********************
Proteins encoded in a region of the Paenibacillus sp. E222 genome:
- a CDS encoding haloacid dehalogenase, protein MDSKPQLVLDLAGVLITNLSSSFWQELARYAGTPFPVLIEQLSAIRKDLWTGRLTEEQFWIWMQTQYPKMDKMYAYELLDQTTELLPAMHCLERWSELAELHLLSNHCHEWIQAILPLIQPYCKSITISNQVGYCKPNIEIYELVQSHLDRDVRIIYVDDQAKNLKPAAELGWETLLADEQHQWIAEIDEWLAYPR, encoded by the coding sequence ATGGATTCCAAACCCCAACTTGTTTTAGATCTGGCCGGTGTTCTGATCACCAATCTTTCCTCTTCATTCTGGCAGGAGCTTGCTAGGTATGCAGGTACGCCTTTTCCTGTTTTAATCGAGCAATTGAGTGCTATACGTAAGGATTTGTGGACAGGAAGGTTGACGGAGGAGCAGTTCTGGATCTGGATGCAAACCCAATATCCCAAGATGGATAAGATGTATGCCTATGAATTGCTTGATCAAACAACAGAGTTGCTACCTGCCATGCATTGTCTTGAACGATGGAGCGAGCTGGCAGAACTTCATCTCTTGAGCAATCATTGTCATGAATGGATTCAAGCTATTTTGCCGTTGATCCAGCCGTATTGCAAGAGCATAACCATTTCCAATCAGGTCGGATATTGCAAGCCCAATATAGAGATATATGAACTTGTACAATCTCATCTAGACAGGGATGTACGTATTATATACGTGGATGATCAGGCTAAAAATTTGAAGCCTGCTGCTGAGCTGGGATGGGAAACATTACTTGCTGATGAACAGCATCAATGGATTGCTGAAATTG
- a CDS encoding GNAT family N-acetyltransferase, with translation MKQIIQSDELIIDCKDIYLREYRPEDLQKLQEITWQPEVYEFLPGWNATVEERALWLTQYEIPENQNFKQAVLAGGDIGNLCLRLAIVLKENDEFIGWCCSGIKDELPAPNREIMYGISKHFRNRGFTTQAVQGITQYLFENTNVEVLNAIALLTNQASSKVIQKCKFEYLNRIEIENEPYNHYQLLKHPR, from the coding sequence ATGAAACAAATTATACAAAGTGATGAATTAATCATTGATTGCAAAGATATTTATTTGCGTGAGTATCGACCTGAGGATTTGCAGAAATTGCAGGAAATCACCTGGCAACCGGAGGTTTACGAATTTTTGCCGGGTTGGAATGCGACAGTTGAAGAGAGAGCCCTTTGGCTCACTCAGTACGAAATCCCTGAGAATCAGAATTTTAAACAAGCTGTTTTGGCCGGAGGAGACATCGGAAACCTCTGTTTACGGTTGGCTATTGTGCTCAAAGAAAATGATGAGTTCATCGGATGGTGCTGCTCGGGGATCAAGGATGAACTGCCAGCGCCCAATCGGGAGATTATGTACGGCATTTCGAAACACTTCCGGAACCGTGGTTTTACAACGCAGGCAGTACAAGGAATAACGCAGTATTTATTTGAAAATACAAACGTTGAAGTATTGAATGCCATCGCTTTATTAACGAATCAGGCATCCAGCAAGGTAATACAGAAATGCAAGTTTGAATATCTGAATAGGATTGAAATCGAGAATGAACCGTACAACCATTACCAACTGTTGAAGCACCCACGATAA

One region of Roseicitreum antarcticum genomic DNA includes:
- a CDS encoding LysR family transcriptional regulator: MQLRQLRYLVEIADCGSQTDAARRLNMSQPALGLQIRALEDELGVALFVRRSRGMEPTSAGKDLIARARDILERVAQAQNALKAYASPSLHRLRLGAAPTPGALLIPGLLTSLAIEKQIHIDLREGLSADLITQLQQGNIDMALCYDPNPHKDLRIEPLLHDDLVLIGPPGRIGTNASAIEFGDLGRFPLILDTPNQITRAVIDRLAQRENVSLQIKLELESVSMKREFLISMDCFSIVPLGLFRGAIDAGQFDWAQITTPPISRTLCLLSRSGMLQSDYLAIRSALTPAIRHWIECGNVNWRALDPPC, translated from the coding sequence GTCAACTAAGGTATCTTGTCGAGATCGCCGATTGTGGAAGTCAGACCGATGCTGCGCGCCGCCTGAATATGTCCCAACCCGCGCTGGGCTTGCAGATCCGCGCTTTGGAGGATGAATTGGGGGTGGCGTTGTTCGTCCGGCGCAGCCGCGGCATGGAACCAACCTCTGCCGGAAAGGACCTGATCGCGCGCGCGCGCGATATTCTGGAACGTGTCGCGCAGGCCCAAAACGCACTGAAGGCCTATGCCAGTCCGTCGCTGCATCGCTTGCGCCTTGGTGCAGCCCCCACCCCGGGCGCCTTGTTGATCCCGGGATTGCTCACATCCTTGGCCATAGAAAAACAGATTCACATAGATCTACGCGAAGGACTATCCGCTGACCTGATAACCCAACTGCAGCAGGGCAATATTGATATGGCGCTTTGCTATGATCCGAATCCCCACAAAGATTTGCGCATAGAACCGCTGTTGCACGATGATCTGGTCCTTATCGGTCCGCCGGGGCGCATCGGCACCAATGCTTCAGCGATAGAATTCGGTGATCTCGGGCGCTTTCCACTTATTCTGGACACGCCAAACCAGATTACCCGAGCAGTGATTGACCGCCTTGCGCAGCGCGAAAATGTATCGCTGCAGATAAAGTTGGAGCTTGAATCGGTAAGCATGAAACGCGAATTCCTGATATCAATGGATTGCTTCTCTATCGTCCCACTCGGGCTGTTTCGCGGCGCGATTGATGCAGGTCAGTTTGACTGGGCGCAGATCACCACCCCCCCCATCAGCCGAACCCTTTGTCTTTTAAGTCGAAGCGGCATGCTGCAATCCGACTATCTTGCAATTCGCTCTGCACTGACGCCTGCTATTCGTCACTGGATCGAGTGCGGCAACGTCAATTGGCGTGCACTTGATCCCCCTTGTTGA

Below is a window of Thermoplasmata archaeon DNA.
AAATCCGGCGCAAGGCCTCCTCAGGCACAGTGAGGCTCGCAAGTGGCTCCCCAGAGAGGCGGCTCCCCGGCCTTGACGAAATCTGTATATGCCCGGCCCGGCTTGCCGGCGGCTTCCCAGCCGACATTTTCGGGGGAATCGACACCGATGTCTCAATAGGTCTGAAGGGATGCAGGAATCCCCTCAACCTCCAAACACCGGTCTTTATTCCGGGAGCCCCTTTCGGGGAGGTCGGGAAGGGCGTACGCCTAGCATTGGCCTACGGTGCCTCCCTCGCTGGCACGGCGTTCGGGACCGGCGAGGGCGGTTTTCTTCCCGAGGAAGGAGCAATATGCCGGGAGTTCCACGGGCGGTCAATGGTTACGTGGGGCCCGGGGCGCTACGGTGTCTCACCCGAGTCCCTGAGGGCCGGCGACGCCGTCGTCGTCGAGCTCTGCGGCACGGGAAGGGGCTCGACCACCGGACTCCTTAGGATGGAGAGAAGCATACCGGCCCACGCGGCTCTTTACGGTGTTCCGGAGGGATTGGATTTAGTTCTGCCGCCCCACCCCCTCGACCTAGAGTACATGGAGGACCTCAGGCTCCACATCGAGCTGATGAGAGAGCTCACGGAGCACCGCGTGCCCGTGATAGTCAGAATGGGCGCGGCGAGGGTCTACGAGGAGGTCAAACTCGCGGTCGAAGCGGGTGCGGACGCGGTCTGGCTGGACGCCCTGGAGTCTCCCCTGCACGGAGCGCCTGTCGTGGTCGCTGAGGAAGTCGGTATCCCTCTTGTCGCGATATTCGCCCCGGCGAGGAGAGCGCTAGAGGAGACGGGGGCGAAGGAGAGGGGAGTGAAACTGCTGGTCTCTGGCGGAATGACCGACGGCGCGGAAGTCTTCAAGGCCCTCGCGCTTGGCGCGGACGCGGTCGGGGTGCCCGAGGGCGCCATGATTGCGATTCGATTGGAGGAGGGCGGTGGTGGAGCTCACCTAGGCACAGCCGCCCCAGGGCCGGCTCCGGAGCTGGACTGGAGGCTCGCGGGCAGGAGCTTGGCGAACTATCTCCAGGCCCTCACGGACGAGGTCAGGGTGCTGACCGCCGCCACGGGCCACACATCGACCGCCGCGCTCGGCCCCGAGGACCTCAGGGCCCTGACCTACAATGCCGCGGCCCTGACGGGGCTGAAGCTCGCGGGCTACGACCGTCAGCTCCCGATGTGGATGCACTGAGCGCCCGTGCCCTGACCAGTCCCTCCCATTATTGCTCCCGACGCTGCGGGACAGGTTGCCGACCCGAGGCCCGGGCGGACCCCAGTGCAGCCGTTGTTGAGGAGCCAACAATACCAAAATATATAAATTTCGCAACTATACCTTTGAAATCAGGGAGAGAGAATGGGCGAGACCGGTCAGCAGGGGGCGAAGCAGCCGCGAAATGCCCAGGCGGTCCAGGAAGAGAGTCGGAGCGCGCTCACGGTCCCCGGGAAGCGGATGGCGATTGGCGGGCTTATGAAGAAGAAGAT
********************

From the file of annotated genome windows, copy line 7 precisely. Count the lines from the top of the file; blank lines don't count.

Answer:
AAATCCGGCGCAAGGCCTCCTCAGGCACAGTGAGGCTCGCAAGTGGCTCCCCAGAGAGGCGGCTCCCCGGCCTTGACGAAATCTGTATATGCCCGGCCCGGCTTGCCGGCGGCTTCCCAGCCGACATTTTCGGGGGAATCGACACCGATGTCTCAATAGGTCTGAAGGGATGCAGGAATCCCCTCAACCTCCAAACACCGGTCTTTATTCCGGGAGCCCCTTTCGGGGAGGTCGGGAAGGGCGTACGCCTAGCATTGGCCTACGGTGCCTCCCTCGCTGGCACGGCGTTCGGGACCGGCGAGGGCGGTTTTCTTCCCGAGGAAGGAGCAATATGCCGGGAGTTCCACGGGCGGTCAATGGTTACGTGGGGCCCGGGGCGCTACGGTGTCTCACCCGAGTCCCTGAGGGCCGGCGACGCCGTCGTCGTCGAGCTCTGCGGCACGGGAAGGGGCTCGACCACCGGACTCCTTAGGATGGAGAGAAGCATACCGGCCCACGCGGCTCTTTACGGTGTTCCGGAGGGATTGGATTTAGTTCTGCCGCCCCACCCCCTCGACCTAGAGTACATGGAGGACCTCAGGCTCCACATCGAGCTGATGAGAGAGCTCACGGAGCACCGCGTGCCCGTGATAGTCAGAATGGGCGCGGCGAGGGTCTACGAGGAGGTCAAACTCGCGGTCGAAGCGGGTGCGGACGCGGTCTGGCTGGACGCCCTGGAGTCTCCCCTGCACGGAGCGCCTGTCGTGGTCGCTGAGGAAGTCGGTATCCCTCTTGTCGCGATATTCGCCCCGGCGAGGAGAGCGCTAGAGGAGACGGGGGCGAAGGAGAGGGGAGTGAAACTGCTGGTCTCTGGCGGAATGACCGACGGCGCGGAAGTCTTCAAGGCCCTCGCGCTTGGCGCGGACGCGGTCGGGGTGCCCGAGGGCGCCATGATTGCGATTCGATTGGAGGAGGGCGGTGGTGGAGCTCACCTAGGCACAGCCGCCCCAGGGCCGGCTCCGGAGCTGGACTGGAGGCTCGCGGGCAGGAGCTTGGCGAACTATCTCCAGGCCCTCACGGACGAGGTCAGGGTGCTGACCGCCGCCACGGGCCACACATCGACCGCCGCGCTCGGCCCCGAGGACCTCAGGGCCCTGACCTACAATGCCGCGGCCCTGACGGGGCTGAAGCTCGCGGGCTACGACCGTCAGCTCCCGATGTGGATGCACTGAGCGCCCGTGCCCTGACCAGTCCCTCCCATTATTGCTCCCGACGCTGCGGGACAGGTTGCCGACCCGAGGCCCGGGCGGACCCCAGTGCAGCCGTTGTTGAGGAGCCAACAATACCAAAATATATAAATTTCGCAACTATACCTTTGAAATCAGGGAGAGAGAATGGGCGAGACCGGTCAGCAGGGGGCGAAGCAGCCGCGAAATGCCCAGGCGGTCCAGGAAGAGAGTCGGAGCGCGCTCACGGTCCCCGGGAAGCGGATGGCGATTGGCGGGCTTATGAAGAAGAAGAT